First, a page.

That argument seems to be based on the assumption that you will be able to vote for a candidate who is acting in the interests of another state. Isn't that just a bit hypothetical.

2 ( +2 / -0 )

Well, they should ask their "personal identity" what their first allegiance is.

Why?

 It is selfish to say they shouldn't have to take a stand

No it isn't. People like yourself who aren't dual nationals are the selfish ones, forcing kids into these hard choices for no reason other than the fact that you don't have to make them.

 because the citizenship in itself is not trivial - it comes with privileges, which are given based on trust.

No, if you are born to a Japanese parent then citizenship is given to you on that basis and not on trust. "Trust" might be a requirement for naturalizing, but the vast majority of Japanese citizens today were given that status simply because their parents were Japanese, not because they were trustworthy.

Nor, should I say, is there any reason to regard dual nationals as untrustworthy solely on that basis, unless you are a paranoid ultra nationalist.

For example, you are given a right to vote as a citizen, on the idea that your number 1 allegiance is to this country - you might vote for the good of yourself, or you might vote for the good of the State, but never for the good of another State.

This is just stupid paranoia talking - no election outcome has ever been swayed by dual nationals in Japan voting for the good of some other country.

If your kids can't even state clearly that your #1 allegiance is to Japan, why should Japan entrust them with rights? 

This is just stupid. Japanese citizens aren't entrusted with rights based on their allegiance, read the flipping constitution:

"The people shall not be prevented from enjoying any of the fundamental human rights. These fundamental human rights guaranteed to the people by this Constitution shall be conferred upon the people of this and future generations as eternal and inviolate rights."

Doesn't say anything in there about rights being given out based solely on allegiance to the state.

I can accept that there are certain narrow circumstances in which having two nationalities would pose a problem. Perhaps we don't want the holders of important political offices to be dual nationals, and maybe members of the military and things like that. You don't need to go to the lengths of banning dual nationality altogether to deal with that. Just ban dual nationals from holding those positions. You don't need to prevent hair dressers, bus drivers or whatever from being a dual national because them holding another passport is completely harmless.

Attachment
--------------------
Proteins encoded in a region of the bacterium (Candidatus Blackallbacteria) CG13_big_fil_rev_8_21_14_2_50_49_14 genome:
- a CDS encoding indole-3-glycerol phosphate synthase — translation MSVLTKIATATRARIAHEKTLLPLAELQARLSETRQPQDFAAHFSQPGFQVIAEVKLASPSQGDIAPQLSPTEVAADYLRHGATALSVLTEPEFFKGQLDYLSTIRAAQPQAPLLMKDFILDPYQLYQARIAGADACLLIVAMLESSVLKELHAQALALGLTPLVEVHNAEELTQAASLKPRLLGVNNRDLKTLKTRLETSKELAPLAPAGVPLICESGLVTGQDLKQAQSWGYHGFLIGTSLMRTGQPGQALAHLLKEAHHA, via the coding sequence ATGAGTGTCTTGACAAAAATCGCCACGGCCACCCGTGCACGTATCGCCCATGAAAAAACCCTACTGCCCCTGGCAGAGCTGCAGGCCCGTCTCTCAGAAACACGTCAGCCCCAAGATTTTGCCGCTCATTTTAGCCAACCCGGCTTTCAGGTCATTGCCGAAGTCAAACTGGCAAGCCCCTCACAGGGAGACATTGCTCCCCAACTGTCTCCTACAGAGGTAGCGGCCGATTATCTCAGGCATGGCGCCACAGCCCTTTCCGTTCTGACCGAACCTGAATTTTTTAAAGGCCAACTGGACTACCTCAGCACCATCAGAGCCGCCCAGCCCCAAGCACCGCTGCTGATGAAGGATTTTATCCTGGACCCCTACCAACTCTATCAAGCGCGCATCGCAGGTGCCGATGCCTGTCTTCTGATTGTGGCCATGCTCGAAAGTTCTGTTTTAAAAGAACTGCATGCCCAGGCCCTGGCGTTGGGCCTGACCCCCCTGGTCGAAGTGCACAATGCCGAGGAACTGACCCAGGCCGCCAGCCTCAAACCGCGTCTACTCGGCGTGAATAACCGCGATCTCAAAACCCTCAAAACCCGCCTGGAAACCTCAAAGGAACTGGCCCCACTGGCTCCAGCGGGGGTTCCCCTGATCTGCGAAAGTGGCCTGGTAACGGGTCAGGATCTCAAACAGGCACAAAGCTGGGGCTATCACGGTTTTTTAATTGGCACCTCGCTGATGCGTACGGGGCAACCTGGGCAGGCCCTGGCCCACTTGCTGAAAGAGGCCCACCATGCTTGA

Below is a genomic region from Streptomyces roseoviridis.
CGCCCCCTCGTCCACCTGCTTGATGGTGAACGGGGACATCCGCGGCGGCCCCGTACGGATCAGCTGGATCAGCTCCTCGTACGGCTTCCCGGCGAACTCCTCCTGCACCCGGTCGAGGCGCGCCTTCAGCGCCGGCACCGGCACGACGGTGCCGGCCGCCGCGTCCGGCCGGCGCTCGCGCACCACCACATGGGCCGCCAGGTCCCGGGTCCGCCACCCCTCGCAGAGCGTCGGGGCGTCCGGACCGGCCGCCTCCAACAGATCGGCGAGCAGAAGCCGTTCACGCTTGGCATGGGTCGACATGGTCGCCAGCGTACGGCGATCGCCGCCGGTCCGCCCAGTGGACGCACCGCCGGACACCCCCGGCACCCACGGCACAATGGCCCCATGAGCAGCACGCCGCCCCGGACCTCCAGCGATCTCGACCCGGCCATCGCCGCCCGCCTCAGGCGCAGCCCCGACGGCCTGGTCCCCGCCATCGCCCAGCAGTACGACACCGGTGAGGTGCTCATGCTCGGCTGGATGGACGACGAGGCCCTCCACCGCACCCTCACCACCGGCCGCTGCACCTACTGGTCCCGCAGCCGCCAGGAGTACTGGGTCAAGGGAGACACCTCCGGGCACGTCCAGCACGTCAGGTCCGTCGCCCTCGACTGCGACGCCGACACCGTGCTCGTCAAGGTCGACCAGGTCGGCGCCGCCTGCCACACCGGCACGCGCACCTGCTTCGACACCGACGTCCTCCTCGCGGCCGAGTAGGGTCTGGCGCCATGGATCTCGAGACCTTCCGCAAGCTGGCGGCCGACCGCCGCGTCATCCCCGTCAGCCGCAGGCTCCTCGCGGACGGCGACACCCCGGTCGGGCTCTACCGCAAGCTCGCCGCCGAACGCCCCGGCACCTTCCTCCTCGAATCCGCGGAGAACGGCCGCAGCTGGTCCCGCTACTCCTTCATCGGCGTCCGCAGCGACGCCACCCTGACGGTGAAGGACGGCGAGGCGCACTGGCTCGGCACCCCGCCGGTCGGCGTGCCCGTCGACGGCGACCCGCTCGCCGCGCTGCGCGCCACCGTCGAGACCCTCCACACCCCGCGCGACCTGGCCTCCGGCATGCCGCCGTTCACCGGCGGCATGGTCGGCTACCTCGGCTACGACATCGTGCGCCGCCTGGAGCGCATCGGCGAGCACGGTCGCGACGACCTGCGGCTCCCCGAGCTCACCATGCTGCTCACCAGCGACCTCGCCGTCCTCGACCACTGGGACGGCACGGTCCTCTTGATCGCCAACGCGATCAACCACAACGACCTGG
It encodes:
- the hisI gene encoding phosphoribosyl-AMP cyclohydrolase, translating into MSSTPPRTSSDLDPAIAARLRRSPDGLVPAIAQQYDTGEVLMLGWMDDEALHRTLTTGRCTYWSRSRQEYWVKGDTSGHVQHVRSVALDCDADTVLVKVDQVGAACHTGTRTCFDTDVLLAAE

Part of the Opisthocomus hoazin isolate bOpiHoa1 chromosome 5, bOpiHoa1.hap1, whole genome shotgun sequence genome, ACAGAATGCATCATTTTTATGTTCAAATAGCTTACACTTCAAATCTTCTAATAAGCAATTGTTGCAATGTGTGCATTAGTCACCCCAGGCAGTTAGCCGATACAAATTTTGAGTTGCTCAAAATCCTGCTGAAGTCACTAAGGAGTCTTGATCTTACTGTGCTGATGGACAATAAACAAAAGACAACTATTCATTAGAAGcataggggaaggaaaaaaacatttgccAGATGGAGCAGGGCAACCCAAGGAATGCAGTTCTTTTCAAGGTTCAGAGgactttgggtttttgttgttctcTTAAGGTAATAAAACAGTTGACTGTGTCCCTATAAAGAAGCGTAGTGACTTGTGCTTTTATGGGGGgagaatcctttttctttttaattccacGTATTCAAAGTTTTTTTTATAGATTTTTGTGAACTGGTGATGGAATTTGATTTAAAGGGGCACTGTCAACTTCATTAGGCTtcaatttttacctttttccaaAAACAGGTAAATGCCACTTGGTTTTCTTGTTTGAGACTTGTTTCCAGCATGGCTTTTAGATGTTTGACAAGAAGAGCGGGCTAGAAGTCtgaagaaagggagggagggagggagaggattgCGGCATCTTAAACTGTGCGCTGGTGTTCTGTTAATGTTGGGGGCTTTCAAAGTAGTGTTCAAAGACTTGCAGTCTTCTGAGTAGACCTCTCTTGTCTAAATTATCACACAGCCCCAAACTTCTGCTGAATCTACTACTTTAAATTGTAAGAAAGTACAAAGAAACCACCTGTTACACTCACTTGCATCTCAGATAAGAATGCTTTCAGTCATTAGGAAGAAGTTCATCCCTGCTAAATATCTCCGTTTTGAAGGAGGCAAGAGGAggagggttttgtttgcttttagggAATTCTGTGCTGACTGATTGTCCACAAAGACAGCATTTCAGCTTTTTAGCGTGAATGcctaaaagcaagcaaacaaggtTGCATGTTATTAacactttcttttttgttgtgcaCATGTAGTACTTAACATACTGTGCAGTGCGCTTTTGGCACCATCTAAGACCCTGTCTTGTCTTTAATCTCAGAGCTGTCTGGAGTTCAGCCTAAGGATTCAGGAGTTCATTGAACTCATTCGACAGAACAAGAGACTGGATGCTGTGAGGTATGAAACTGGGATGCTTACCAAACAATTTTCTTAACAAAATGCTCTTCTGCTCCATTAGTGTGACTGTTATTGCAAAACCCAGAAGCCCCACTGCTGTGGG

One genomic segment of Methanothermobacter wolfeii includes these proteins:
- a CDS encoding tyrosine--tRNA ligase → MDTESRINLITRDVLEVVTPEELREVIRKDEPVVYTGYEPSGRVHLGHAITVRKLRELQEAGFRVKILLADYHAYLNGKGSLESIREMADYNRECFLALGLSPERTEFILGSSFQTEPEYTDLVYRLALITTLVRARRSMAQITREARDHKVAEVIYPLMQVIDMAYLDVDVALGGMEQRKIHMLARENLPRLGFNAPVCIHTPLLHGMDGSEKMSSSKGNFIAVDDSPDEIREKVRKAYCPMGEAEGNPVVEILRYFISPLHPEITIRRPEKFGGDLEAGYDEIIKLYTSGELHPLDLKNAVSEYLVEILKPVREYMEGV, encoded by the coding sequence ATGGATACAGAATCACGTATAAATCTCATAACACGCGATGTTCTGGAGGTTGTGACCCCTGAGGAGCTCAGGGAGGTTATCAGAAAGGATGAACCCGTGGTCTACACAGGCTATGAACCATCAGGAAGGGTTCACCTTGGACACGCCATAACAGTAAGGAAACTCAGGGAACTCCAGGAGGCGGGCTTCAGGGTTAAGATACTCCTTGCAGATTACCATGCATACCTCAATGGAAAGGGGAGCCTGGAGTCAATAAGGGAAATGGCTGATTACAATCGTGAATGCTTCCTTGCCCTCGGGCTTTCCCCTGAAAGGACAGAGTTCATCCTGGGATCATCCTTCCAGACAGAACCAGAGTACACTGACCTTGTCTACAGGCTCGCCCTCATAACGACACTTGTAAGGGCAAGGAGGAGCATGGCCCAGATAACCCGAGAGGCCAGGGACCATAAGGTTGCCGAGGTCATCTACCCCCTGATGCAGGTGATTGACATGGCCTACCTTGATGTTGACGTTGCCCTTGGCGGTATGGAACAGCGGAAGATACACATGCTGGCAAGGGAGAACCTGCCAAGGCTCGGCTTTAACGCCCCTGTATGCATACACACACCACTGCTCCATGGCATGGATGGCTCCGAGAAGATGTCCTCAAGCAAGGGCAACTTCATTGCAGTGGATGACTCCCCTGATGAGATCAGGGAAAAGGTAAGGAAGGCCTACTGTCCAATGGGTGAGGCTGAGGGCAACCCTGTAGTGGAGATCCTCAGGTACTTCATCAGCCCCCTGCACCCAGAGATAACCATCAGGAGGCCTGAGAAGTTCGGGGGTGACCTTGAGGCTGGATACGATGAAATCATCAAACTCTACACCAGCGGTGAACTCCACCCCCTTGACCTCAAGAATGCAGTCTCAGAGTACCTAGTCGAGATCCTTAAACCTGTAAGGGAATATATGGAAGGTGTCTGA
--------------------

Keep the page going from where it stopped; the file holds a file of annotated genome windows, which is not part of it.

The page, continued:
2 ( +2 / -0 )

rainyday Today 03:14 pm JST

Perhaps we don't want the holders of important political offices to be dual nationals, and maybe members of the military and things like that. You don't need to go to the lengths of banning dual nationality altogether to deal with that. Just ban dual nationals from holding those positions.

Members of the military are drawn from the society at large. To say that person X can enlist because they have one nationality but person Y cannot because they have dual nationality would most likely be challenged as discrimination based on national origins. Not permitting dual citizenship provides an equitable standard.

0 ( +1 / -1 )

rainydayToday  03:14 pm JST

"If your kids can't even state clearly that your #1 allegiance is to Japan, why should Japan entrust them with rights? "

This is just stupid. Japanese citizens aren't entrusted with rights based on their allegiance, read the flipping constitution:

Indeed. The whole "allegiance" thing should only apply to public servants anyway. Besides I don't see what's stopping Japanese citizens from deciding that their "allegiance" lies with another country.

3 ( +3 / -0 )

Members of the military are drawn from the society at large. To say that person X can enlist because they have one nationality but person Y cannot because they have dual nationality would most likely be challenged as discrimination based on national origins. Not permitting dual citizenship provides an equitable standard.

So what you are arguing is that the best way of not discriminating against a certain group is to eliminate that group?

Not sure that I buy that.

2 ( +2 / -0 )

jeffyToday  03:27 pm JST

Members of the military are drawn from the society at large. To say that person X can enlist because they have one nationality but person Y cannot because they have dual nationality would most likely be challenged as discrimination based on national origins. Not permitting dual citizenship provides an equitable standard.

Just on those grounds? No one should have dual nationality because one or two soldiers might feel more loyal to another country? What if the other country is a firm ally? What if they don't compromise military operations in any way because they don't break any laws? It sounds like much less of a problem than some of the stuff that JSDF members have actually got up to.

1 ( +1 / -0 )

@rainyday Today 03:14 pm JST